Problem Solvers Caucus Endorses Bipartisan Puppies Assisting Wounded Servicemembers (PAWS) for Veterans Therapy Act
WASHINGTON - Today, the Problem Solvers Caucus formally endorsed the bipartisan Puppies Assisting Wounded Servicemembers (PAWS) for Veterans Therapy Act, to help connect veterans with service dogs in their communities.
With 314 cosponsors, the legislation will receive priority consideration on the House floor thanks to a key new house rule the Problem Solvers Caucus fought for early this Congress.
The PAWS for Veterans Therapy Act will create a pilot program within the Department of Veterans’ Affairs (VA) to give veterans access to treatment derived from working with service dogs. Specifically, the VA will partner with non-profit organizations who specialize in working with veterans and service dogs. Upon completion of the program, the veterans may adopt their dogs to provide continuing therapy.
In backing this initiative, the bipartisan Problem Solvers Caucus, led by Co-Chairs Congressman Josh Gottheimer (NJ-05) and Congressman Tom Reed (NY-23), have agreed to come together to support this important legislation. The Caucus is hopeful that the bill will swiftly be brought to the House floor for a vote.
"As Co-Chair of the bipartisan Problem Solvers Caucus, I’m proud that we are endorsing the PAWS for Veterans Therapy Act, so that more veterans dealing with conditions including PTSD can benefit from the support and treatment of trained service dogs,” said Problem Solvers Caucus Co-Chair Josh Gottheimer. “We have a solemn responsibility to get the backs of those who have bravely served our country, and I know this bipartisan bill will make a real difference in the lives of our veterans."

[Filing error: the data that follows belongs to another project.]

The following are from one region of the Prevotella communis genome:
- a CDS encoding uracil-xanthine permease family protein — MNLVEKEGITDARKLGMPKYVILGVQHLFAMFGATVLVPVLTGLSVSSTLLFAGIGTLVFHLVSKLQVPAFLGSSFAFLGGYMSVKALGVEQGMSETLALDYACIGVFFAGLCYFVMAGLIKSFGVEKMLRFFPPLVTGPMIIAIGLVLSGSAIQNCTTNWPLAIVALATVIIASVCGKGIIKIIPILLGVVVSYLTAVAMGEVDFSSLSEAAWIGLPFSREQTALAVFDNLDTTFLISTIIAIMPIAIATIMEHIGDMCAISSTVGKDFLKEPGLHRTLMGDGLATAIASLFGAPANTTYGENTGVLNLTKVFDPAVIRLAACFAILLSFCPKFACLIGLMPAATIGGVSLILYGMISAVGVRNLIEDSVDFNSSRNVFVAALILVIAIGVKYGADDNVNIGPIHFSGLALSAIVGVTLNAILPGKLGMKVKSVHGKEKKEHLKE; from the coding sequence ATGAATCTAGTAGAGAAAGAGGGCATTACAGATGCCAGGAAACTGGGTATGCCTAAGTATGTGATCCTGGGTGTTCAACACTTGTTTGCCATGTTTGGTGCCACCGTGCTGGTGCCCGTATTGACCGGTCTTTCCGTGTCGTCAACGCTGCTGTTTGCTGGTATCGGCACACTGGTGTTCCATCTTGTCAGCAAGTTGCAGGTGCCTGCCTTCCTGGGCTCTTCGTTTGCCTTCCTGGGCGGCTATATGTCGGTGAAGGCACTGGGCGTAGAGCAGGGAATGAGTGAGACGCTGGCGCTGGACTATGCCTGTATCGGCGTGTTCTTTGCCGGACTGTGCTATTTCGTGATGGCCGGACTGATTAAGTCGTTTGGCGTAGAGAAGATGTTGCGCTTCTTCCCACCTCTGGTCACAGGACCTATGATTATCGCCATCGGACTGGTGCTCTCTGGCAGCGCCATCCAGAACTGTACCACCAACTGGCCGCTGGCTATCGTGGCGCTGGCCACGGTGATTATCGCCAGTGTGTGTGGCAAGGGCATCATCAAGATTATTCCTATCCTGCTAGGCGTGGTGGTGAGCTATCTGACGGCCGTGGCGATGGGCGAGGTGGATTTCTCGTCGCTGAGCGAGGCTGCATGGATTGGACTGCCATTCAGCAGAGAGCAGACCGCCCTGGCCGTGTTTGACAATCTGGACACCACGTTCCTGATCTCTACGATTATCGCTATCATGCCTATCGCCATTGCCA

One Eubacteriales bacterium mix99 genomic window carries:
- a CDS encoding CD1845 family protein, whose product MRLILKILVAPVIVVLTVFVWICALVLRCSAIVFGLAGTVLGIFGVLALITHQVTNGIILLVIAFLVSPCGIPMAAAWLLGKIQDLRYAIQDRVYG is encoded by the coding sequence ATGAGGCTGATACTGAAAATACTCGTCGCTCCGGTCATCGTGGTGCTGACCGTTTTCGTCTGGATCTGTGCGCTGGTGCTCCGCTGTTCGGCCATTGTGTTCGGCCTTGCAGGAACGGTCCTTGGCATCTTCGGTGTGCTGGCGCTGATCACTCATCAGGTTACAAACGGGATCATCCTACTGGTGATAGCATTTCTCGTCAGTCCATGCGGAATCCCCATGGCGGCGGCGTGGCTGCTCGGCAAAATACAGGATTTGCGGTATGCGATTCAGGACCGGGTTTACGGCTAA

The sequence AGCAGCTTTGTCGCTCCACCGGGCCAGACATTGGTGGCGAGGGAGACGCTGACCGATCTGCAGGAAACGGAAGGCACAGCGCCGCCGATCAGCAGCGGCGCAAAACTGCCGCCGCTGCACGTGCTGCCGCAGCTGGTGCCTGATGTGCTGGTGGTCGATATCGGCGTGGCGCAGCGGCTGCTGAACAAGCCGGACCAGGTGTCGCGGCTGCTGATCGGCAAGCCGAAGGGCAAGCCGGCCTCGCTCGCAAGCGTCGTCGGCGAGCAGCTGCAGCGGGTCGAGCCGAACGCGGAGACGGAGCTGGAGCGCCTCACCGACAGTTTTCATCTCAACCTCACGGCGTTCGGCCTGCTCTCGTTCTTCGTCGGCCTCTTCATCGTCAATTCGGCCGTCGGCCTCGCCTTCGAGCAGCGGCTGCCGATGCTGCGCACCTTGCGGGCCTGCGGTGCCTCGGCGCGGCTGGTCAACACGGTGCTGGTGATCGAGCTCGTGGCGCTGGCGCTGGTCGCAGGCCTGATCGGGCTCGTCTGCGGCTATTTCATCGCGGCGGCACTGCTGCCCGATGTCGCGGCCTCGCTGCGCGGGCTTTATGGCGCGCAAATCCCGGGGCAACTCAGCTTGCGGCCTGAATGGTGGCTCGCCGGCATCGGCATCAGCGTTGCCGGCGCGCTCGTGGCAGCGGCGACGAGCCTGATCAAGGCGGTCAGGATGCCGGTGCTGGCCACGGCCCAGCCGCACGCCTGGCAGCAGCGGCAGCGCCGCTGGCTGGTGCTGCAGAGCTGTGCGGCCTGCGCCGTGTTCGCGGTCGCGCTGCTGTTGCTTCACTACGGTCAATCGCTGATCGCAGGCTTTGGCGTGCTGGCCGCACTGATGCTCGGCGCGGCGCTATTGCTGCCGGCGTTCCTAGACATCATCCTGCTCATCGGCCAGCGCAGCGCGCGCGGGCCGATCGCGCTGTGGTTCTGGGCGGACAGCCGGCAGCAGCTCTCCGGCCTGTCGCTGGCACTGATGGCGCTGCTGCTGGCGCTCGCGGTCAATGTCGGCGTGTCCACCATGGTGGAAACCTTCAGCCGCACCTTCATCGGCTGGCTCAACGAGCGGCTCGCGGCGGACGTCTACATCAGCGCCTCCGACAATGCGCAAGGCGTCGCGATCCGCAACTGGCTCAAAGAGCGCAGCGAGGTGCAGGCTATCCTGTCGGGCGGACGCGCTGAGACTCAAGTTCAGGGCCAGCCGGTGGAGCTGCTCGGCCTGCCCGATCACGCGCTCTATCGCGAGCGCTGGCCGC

“We have a duty to honor the commitments we made to our veterans who have sacrificed so much in service to our country,” said Problem Solvers Caucus Co-Chair Tom Reed. “I applaud the Problem Solvers Caucus on getting behind this commonsense bill which will go a long way in helping our veterans heal.”
“When we make the decision to send young men and women to fight for our country, we make the decision to support them for the rest of their lives,” said Congresswoman Elissa Slotkin, who cosponsored the bill in the House. “This is a non-partisan responsibility, which is why I am proud to co-lead this bill in the House, and why I brought this bill to the Problem Solvers Caucus for endorsement. I’m proud the Problem Solvers Caucus has thrown its support behind this bipartisan legislation to help connect veterans with service dogs in their communities, both through training and through adoption, to improve outcomes for veterans’ mental health and wellbeing. Passing this legislation couldn’t be more clear or urgent as we recognize the staggering rates of suicide among our veterans, and I’m eager to see it come up for a vote soon.”
“Veterans returning from war trying to cope with trauma resulting from their service deserve every possible chance to recover. This pilot program gives them an additional option towards regaining their mental, physical and emotional health,” said Rep. Ben McAdams.